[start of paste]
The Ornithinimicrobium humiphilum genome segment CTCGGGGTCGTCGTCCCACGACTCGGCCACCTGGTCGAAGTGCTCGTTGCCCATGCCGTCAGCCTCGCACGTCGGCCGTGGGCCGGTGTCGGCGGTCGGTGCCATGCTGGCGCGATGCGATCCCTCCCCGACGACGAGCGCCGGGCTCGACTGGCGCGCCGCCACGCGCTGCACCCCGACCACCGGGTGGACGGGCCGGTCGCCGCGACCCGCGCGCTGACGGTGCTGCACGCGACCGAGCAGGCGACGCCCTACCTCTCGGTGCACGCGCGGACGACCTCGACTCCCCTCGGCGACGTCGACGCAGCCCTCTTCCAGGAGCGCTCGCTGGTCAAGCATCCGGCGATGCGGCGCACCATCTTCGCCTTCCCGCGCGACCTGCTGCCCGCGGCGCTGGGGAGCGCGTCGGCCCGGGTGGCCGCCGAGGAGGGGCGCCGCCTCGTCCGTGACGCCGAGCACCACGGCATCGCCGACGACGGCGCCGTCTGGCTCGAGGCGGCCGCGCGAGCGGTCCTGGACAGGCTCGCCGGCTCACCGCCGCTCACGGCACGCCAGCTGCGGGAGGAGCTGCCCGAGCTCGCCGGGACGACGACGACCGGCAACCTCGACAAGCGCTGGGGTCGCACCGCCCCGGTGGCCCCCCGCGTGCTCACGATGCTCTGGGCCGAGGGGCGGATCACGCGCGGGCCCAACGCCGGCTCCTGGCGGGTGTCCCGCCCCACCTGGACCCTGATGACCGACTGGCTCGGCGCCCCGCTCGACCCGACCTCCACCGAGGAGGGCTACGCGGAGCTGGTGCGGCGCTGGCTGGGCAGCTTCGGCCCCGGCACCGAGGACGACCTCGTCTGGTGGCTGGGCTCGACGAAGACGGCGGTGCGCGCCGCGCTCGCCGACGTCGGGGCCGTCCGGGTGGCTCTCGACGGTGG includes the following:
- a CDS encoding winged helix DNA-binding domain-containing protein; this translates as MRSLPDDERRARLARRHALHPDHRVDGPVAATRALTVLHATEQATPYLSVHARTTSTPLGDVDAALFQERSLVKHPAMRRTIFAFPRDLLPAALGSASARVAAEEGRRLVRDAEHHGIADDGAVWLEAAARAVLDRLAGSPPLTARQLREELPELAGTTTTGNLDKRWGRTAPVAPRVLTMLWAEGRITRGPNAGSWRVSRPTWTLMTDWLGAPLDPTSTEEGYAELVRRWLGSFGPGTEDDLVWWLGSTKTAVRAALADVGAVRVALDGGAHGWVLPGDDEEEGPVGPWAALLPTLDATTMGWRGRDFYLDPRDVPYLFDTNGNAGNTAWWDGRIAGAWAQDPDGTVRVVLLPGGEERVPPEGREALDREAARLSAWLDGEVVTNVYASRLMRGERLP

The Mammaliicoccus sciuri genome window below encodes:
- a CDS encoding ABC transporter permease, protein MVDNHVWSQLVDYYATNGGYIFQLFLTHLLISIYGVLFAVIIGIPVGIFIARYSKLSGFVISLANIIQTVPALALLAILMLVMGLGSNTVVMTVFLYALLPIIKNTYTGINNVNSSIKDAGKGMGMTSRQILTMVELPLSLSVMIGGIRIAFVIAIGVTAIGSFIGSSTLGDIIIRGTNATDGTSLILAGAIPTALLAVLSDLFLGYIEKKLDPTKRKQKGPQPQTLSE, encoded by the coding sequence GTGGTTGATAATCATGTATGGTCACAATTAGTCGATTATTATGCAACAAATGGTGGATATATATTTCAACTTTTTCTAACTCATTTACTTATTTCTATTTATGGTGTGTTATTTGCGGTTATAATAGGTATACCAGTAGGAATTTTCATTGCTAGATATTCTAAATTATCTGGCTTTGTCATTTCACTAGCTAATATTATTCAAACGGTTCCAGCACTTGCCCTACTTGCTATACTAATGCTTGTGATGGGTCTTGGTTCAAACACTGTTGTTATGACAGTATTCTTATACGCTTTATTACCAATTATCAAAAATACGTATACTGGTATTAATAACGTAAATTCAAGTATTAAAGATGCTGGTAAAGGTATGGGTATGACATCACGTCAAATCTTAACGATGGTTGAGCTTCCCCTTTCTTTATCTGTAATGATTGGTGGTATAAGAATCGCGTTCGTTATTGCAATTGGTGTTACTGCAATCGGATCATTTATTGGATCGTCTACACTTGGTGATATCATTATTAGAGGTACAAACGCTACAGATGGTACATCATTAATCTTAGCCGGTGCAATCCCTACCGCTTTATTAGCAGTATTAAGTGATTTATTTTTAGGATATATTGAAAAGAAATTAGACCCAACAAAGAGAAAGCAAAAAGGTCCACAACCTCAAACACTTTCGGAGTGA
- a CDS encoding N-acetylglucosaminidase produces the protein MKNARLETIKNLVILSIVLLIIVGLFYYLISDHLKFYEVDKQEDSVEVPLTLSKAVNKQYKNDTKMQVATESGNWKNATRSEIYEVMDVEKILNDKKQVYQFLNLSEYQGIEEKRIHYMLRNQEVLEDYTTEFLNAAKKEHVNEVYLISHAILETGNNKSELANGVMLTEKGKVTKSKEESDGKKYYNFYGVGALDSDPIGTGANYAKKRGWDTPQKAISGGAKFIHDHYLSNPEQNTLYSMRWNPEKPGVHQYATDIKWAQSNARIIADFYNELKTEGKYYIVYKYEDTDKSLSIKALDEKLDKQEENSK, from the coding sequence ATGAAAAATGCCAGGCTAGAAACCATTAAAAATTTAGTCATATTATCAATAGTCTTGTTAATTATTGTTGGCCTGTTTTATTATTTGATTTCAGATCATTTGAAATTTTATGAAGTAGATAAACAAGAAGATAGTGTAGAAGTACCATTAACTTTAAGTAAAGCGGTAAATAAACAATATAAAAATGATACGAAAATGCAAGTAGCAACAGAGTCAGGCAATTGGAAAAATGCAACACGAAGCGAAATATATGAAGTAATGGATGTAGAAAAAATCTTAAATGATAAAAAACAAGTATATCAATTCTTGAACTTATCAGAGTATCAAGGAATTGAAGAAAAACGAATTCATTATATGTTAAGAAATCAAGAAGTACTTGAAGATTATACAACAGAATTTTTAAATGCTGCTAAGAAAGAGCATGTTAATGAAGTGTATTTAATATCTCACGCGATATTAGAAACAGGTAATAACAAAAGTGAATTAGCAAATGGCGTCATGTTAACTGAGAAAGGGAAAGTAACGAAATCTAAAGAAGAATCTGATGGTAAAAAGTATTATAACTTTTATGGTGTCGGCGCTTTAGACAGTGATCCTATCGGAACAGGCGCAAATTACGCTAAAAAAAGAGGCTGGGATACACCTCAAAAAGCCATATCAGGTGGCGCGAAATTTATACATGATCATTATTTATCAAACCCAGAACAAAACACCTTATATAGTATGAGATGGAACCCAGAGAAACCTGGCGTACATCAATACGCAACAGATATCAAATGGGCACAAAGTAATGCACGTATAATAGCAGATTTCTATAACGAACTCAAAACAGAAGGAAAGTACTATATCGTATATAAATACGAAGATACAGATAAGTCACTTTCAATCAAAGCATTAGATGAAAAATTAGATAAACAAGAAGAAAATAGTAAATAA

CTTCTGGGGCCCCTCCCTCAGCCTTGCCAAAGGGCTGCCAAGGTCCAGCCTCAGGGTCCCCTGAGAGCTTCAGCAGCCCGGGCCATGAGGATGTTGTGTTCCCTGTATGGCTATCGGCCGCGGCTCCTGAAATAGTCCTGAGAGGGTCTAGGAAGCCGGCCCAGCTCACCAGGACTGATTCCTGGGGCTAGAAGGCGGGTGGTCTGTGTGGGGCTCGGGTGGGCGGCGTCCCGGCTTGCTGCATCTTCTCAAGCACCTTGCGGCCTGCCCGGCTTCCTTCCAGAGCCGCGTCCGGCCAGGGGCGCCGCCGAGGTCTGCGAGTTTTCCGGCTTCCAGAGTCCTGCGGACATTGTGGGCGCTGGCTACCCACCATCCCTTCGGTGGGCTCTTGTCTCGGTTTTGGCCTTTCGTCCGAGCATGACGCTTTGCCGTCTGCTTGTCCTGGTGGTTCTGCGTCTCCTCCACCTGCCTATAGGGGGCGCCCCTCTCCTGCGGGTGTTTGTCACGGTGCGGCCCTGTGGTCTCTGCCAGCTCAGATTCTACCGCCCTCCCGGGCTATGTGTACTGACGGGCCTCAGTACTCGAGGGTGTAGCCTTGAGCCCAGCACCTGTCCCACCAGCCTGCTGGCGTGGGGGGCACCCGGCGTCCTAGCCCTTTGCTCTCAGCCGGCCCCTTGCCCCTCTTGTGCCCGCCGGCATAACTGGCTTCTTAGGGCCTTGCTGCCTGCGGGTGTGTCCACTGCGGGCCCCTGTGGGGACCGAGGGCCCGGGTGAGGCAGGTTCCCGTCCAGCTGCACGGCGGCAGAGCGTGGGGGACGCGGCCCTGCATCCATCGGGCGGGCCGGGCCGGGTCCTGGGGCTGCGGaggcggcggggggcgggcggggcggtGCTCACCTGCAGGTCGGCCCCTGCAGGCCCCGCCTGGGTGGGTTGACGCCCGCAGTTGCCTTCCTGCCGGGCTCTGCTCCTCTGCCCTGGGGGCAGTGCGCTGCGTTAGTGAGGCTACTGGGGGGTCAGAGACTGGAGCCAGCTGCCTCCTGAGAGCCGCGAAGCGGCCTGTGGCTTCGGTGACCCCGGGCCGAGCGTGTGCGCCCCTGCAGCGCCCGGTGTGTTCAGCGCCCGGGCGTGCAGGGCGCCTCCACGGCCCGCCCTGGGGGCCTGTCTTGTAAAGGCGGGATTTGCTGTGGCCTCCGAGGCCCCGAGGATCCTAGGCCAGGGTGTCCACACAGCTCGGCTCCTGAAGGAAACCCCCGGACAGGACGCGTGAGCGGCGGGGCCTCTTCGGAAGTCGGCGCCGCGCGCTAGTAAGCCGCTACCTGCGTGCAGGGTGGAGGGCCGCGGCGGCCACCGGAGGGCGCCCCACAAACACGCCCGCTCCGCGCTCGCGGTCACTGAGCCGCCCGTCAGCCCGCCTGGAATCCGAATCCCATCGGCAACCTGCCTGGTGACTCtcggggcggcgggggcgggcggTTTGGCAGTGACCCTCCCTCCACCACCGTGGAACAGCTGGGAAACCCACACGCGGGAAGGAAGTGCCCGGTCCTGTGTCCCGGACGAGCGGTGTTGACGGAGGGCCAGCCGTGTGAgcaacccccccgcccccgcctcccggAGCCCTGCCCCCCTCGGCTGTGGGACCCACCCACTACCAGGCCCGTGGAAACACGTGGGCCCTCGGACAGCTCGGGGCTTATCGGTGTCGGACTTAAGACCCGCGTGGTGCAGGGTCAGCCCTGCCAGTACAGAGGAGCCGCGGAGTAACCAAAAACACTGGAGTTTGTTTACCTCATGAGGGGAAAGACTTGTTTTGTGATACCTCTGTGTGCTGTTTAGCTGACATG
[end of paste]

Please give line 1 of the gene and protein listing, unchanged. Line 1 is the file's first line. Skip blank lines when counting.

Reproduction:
The Ornithinimicrobium humiphilum genome segment CTCGGGGTCGTCGTCCCACGACTCGGCCACCTGGTCGAAGTGCTCGTTGCCCATGCCGTCAGCCTCGCACGTCGGCCGTGGGCCGGTGTCGGCGGTCGGTGCCATGCTGGCGCGATGCGATCCCTCCCCGACGACGAGCGCCGGGCTCGACTGGCGCGCCGCCACGCGCTGCACCCCGACCACCGGGTGGACGGGCCGGTCGCCGCGACCCGCGCGCTGACGGTGCTGCACGCGACCGAGCAGGCGACGCCCTACCTCTCGGTGCACGCGCGGACGACCTCGACTCCCCTCGGCGACGTCGACGCAGCCCTCTTCCAGGAGCGCTCGCTGGTCAAGCATCCGGCGATGCGGCGCACCATCTTCGCCTTCCCGCGCGACCTGCTGCCCGCGGCGCTGGGGAGCGCGTCGGCCCGGGTGGCCGCCGAGGAGGGGCGCCGCCTCGTCCGTGACGCCGAGCACCACGGCATCGCCGACGACGGCGCCGTCTGGCTCGAGGCGGCCGCGCGAGCGGTCCTGGACAGGCTCGCCGGCTCACCGCCGCTCACGGCACGCCAGCTGCGGGAGGAGCTGCCCGAGCTCGCCGGGACGACGACGACCGGCAACCTCGACAAGCGCTGGGGTCGCACCGCCCCGGTGGCCCCCCGCGTGCTCACGATGCTCTGGGCCGAGGGGCGGATCACGCGCGGGCCCAACGCCGGCTCCTGGCGGGTGTCCCGCCCCACCTGGACCCTGATGACCGACTGGCTCGGCGCCCCGCTCGACCCGACCTCCACCGAGGAGGGCTACGCGGAGCTGGTGCGGCGCTGGCTGGGCAGCTTCGGCCCCGGCACCGAGGACGACCTCGTCTGGTGGCTGGGCTCGACGAAGACGGCGGTGCGCGCCGCGCTCGCCGACGTCGGGGCCGTCCGGGTGGCTCTCGACGGTGG includes the following: